The IMF also announced that economies in Asia will see zero growth this yearfor the first time in 60 years. Asia’s service sector in particular will struggle to rebound, it said, and airlines, factories, shops and restaurants have been among the hardest hit by national lockdowns.
Ships, pipelines and storage tanks holding surplus oil could be “overwhelmed” within weeks as the coronavirus pandemic causes unprecedented drops in usage, the International Energy Agency warned yesterday. (£)

Columns of note

Writing in The Guardian, Evgeny Morozov argues that the optimists predicting an end to capitalism as we know it are wrong. Instead, we are set to enter a period of “solutionism”; a series of digital plasters to cover the damage of an underfunded system. After all, “why would a government invest in rebuilding crumbling public transport systems” when it could use big data to craft personalised incentives to discourage passengers from travel at peak times?
“The past few weeks have exposed just how much a person’s risk of infection hinges on class” in America. So says Olga Khazan in The Atlantic. Low income workers are forced to get close, so that the rich can socially distance. Then come the other issues: lack of access to medical care, and disproportionately high levels of long-term, underlying health conditions. But, historically, plagues have been good for workers. Collective anger can produce lasting social change. So, when all of this is over, will the same thing happen in the US? (£)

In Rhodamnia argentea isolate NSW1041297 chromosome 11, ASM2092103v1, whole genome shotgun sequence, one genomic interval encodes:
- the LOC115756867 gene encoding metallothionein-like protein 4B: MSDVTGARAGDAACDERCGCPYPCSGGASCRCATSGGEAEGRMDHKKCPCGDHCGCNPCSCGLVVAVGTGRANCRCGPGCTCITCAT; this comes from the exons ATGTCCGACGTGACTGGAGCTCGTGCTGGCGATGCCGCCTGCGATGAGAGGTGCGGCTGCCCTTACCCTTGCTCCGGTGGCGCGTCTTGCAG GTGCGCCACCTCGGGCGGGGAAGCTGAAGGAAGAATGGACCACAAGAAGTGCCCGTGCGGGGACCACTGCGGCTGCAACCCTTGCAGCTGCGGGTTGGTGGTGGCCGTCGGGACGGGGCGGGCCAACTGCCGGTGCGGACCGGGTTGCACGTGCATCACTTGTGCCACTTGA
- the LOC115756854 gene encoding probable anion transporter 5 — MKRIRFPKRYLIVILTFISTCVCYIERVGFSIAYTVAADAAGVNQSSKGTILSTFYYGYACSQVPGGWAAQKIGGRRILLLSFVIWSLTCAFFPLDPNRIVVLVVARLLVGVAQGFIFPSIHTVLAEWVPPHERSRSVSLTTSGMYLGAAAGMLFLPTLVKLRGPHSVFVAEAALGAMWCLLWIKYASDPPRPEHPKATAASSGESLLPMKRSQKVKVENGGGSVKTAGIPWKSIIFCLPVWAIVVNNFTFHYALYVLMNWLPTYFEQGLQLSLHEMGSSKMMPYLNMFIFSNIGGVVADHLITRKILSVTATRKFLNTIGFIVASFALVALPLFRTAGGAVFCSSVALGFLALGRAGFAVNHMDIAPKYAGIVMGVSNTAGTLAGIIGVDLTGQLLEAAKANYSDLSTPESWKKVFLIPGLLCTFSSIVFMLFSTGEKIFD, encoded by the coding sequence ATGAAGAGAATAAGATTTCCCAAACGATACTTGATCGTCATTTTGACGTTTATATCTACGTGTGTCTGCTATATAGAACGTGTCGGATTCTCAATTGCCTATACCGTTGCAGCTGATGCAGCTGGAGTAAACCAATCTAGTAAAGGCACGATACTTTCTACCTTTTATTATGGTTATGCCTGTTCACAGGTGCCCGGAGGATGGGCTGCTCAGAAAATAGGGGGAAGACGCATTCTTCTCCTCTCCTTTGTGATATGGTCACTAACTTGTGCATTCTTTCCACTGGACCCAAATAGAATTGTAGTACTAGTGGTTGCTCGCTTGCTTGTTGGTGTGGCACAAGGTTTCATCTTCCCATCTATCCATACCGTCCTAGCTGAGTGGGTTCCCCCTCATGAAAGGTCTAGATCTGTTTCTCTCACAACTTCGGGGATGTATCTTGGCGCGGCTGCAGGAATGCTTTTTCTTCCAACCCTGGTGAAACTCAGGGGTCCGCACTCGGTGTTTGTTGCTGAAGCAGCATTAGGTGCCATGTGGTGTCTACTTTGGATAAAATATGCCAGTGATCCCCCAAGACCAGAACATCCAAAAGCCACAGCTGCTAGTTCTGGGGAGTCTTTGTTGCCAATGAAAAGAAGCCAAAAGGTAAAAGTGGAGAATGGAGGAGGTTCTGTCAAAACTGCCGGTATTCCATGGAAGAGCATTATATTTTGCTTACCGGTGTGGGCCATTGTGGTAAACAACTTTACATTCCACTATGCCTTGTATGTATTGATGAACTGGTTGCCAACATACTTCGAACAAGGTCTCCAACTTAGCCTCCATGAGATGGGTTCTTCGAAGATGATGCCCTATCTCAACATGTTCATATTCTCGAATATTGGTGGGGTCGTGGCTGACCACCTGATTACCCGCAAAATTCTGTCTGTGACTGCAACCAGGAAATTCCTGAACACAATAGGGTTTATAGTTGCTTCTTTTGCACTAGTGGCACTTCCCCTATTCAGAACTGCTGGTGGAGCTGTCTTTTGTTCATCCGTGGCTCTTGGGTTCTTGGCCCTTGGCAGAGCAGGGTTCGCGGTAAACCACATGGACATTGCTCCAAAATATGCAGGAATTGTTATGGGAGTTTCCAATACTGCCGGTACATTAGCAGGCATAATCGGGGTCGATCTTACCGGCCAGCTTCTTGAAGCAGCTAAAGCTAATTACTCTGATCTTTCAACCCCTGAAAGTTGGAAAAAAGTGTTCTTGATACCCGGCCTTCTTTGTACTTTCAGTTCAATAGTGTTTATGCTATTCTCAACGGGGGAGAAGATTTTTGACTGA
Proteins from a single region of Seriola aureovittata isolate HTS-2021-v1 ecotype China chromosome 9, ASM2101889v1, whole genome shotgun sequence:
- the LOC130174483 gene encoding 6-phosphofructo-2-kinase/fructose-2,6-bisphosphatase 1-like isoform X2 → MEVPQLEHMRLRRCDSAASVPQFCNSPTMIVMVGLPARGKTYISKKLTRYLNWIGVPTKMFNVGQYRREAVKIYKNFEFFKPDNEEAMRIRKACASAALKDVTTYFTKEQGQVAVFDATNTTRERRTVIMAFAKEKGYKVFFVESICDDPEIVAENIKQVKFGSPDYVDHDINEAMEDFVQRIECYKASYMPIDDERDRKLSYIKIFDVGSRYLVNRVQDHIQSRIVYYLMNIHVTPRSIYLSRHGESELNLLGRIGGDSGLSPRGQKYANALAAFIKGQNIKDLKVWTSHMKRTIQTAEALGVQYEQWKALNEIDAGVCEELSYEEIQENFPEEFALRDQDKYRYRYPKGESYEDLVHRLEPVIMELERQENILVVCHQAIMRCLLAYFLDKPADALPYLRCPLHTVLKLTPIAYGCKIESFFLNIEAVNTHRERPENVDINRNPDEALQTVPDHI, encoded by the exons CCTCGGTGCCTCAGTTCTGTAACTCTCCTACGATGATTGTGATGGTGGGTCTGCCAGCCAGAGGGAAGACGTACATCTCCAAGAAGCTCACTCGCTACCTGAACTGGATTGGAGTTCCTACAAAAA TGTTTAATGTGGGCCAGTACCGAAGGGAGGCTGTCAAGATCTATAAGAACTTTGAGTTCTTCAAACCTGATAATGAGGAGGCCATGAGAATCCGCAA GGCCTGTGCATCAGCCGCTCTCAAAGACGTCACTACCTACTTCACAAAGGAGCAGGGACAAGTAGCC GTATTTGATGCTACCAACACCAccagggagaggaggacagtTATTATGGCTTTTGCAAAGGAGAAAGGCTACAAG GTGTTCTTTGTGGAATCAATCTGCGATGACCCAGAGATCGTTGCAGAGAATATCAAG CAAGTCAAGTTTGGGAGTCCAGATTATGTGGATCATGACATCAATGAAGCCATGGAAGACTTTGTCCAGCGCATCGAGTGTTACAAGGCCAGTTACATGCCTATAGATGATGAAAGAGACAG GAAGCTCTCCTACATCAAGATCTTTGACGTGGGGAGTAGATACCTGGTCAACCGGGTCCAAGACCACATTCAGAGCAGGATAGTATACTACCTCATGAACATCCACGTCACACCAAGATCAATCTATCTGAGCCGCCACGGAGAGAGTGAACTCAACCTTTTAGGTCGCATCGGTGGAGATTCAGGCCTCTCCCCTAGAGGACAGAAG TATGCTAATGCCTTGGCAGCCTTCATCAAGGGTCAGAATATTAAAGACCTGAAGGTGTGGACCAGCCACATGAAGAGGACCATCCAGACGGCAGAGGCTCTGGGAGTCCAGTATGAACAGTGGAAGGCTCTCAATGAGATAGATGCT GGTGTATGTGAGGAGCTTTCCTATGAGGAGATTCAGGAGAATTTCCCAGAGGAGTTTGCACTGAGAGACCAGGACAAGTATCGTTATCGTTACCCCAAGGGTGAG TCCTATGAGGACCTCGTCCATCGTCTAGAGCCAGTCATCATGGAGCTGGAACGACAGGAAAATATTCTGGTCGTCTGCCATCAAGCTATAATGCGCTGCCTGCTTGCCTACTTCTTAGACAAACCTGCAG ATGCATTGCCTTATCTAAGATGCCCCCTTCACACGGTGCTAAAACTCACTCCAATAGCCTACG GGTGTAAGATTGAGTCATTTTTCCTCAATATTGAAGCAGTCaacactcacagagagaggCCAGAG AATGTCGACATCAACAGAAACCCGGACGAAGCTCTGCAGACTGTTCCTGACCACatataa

What happened yesterday?

London’s benchmark index fell 3.34% yesterday, while the FTSE 250 dropped 4.57% as warnings from the IMF increased caution among investors. The update was in stark contrast to the forecast issued three months ago, which projected worldwide growth of 3.3%.
Meanwhile, results from Wall Street banks rolled in:
Goldman Sachs’ first-quarter results were dragged down by provisions for losses on loans to its investment bank clients, proving it’s not immune to the credit woes of America’s main street lenders. The Wall Street bank reported net earnings of $1.2bn for the quarter ended in March, down 46% year-on-year but outpacing analyst expectations.
The Bank of America has posted a 45% decline in first-quarter profit, again having set aside loan-loss reserves. Lower interest rates will weigh on the bank’s net interest income, one of the main drivers of a lender’s revenue.
Citigroup reported a sharp drop in first-quarter profits yesterday as the bank built its loan-loss reserves to cushion the blow from the coronavirus outbreak on its business. Net income was down 46% from the previous year, although revenue was up 12% due to high fixed-income and equity trading.
Plumbing and heating group Ferguson announced that they will keep their primary listing in London and seek a secondary listing in the United States, after consulting with shareholders.

What’s happening today?

Learning Tech.

Trading announcements
Rentokil Initl.

Amino Tech
China New
Global Ports S
Verona Pharma

UK economic announcements
(00:01) Retail Sales

Int. economic announcements
(07:00) Consumer Price Index (GER)
(10:00) Industrial Production (EU)
(13:30) Philadelphia Fed Index (US)
(13:30) Building Permits (US)
(13:30) Initial Jobless Claims (US)
(13:30) Housing Starts (US)
(13:30) Continuing Claims (US)

Source: Financial Times

did you know

Whale sharks have had their ages calculated accurately by measuring the radiation in their vertebrae left over from 1950s nuclear tests.